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Hi All,

Can any one clarify why this is wrong ?

Any allegations of John being involved in that kind of crime are purely ridiculous.

Well, according to grammarians, the above statement is wrong and that correct version
has John's being involved. For some reason, John's doesn't sound correct to me..Since
we are using being, we don't need the possessive form, correct? I am not sure, what's it
abt this example that is so much confusing abt it..

Possessive form would be needed if sentence were changed to

Any allegations of John's involving in that kind of crime are purely ridiculous.

thanks in advance,
Sharad
Comments  
Hello Sharad

I would say like:
Any allegations of John's involvement in the crime are ridiculous.
or (though very stilted)
Any allegations of John's being involved in the crime are ridiculous.

Note-1) : "Involve" is a transitive verb.
i.e., "John was involved in the crime".
Note-2) : (x) "Someone alleged somebody"
(o) "Someone alleged something"

paco
Hello Sharad

In English, there is some relation between a noun phrase and its corresponding sentence from which the noun phrase is made.
The army destroyed the city. --> the army's destruction of the city.
The city was destroyed (by the army). --> the city's destruction (by the army).

paco
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why this is wrong
I'm not completely convinced that it is wrong. It's just in a lower register, less formal.
Still, I do see the point that we allege something, not someone.
On the other hand, we allege something of someone, so why not allege 'being involved ...' of John?

As for possessives not being used before "being", in contrast to other verbs, I think this is distinctly off the track. The possessives are frequently used in that position no matter what the verb, and there is no special rule regarding "being".

One possible source for this idea is that "there" has no possessive form, so the following sort of pattern results:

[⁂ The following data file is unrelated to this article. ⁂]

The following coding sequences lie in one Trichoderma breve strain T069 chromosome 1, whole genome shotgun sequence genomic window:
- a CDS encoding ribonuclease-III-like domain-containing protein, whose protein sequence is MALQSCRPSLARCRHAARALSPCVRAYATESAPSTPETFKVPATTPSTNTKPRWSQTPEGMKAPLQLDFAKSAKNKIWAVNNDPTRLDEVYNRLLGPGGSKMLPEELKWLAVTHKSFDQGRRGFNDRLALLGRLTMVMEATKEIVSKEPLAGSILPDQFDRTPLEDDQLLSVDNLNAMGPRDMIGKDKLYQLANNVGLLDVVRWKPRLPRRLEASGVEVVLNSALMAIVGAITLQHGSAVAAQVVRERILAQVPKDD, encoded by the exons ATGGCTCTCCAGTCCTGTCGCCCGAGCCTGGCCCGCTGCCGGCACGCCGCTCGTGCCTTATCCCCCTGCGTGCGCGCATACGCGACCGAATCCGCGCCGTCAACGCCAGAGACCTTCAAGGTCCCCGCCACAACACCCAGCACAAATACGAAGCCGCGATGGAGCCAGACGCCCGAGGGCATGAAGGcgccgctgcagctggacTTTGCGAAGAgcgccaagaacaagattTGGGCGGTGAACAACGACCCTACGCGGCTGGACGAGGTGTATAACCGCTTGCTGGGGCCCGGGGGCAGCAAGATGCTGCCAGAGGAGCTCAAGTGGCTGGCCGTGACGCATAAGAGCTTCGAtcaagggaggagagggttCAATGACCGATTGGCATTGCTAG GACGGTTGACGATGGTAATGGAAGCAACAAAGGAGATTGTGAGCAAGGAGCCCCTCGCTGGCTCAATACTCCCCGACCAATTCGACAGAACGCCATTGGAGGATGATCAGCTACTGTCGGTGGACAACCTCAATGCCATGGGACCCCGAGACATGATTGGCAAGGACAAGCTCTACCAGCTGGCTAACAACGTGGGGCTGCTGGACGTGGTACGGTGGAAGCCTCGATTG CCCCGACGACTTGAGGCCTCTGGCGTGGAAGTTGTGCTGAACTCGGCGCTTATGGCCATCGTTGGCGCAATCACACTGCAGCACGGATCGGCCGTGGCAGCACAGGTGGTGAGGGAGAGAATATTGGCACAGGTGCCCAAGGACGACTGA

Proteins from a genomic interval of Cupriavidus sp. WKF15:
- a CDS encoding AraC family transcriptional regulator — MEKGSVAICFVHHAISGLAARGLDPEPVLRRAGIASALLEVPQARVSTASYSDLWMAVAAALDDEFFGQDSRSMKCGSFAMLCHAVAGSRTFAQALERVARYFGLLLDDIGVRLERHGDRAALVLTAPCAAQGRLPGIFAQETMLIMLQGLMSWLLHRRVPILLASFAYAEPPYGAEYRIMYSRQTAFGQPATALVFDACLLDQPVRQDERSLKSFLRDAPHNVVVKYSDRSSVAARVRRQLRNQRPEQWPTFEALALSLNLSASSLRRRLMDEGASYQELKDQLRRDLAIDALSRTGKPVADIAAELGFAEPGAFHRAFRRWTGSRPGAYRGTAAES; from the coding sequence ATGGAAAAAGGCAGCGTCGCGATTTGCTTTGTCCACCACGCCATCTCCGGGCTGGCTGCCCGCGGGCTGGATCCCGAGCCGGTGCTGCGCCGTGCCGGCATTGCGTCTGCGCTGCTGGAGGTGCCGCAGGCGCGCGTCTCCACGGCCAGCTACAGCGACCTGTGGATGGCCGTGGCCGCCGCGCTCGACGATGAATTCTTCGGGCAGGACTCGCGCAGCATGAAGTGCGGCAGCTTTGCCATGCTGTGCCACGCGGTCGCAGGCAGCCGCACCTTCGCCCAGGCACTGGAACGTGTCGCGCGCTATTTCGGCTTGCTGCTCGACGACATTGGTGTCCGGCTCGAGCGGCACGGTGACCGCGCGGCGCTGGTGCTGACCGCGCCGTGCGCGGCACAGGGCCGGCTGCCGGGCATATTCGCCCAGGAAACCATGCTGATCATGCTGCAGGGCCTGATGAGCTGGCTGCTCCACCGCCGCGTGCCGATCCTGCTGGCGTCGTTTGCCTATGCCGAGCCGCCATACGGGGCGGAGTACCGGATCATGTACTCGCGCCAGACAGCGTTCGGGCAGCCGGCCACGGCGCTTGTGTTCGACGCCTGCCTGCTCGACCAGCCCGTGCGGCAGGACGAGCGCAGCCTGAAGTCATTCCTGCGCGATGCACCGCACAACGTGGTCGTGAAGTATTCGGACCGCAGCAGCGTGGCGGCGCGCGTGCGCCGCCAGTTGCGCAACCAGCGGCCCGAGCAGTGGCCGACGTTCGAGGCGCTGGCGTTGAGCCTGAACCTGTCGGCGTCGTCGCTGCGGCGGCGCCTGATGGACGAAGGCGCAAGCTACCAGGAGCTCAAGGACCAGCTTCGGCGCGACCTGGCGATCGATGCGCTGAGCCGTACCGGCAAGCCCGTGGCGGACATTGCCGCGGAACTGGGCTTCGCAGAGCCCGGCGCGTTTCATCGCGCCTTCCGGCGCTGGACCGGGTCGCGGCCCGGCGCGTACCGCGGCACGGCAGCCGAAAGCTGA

"They objected to there being so many unqualified people on the panel."

In this case the dummy subject "there" (as in "There are so many unqualified people ...") must remain as is, forming a pattern with a non-possessive before "being".

With cases where a possessive is possible, we have both patterns:

"They objected to my being late" and, less formally, "They objected to me being late".

CJ
Hello guys

I might be wrong as usual, but at least in writing level I differentiate the use "a person + ing" and that of "a person's + ing" in a way like : when the verb can take a person as its object, use "a person + ing", and when the verb cannot take a person as its object, use "a person's + ing". In the case of "allege", this verb cannot take a person as its object. So I would say "They alleged his killing her at the hotel" rather than "They alleged him killing her at the hotel", though both constructions sound a bit weird. On the other hand, the rule in converting a sentence in active voice to a noun phrase is : <S V O> to <S's V of O>. For example, "They alleged his killing her" could be nominalized into a phrase like "(their) allegation of his killing her". So in the case of "They alleged John's being involved in the crime" could be nominalized into a phrase "allegation of John's being involved in the crime". Anyway, the point lies in the problem whether we can accept a construct like "They alleged John doing something" or not.

paco
So I would say "They alleged his killing her at the hotel" rather than "They alleged him killing her at the hotel", though both constructions sound a bit weird.
They do sound weird; I think I'd have to say "They alleged that he had killed her".

MrP
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SharadPossessive form would be needed if sentence were changed to

Any allegations of John's involving in that kind of crime are purely ridiculous.

Hello Sharad

This wouldn't be possible, unfortunately: you have to use a form of "to be involved in", in this context. Cf.

1. MrQ is involved in money-laundering.

2. MissQ involved MissP in money-laundering.

MrP
SharadHi All,

Can any one clarify why this is wrong ?

Any allegations of John being involved in that kind of crime are purely ridiculous.

Well, according to grammarians, the above statement is wrong and that correct version
has John's being involved. For some reason, John's doesn't sound correct to me..Since
we are using being, we don't need the possessive form, correct? I am not sure, what's it
abt this example that is so much confusing abt it..

Possessive form would be needed if sentence were changed to

Any allegations of John's involving in that kind of crime are purely ridiculous.

thanks in advance,
Sharad


Sharad,

The key qestion one has to ask is whether 'being' is a gerund or not. There is no doubt it is a gerund because it is the object of a preposition.
The implied subect of a gerund is the possessive form. That is why 'John's being involved' is correct. As you know, 'John's involving' is wrong in the context.

John being involved in that kind of crime, she left him.

In this sentence, John is the implied subject of the present participle form in a non-finite clause.

One can clearly see the distinction.

pine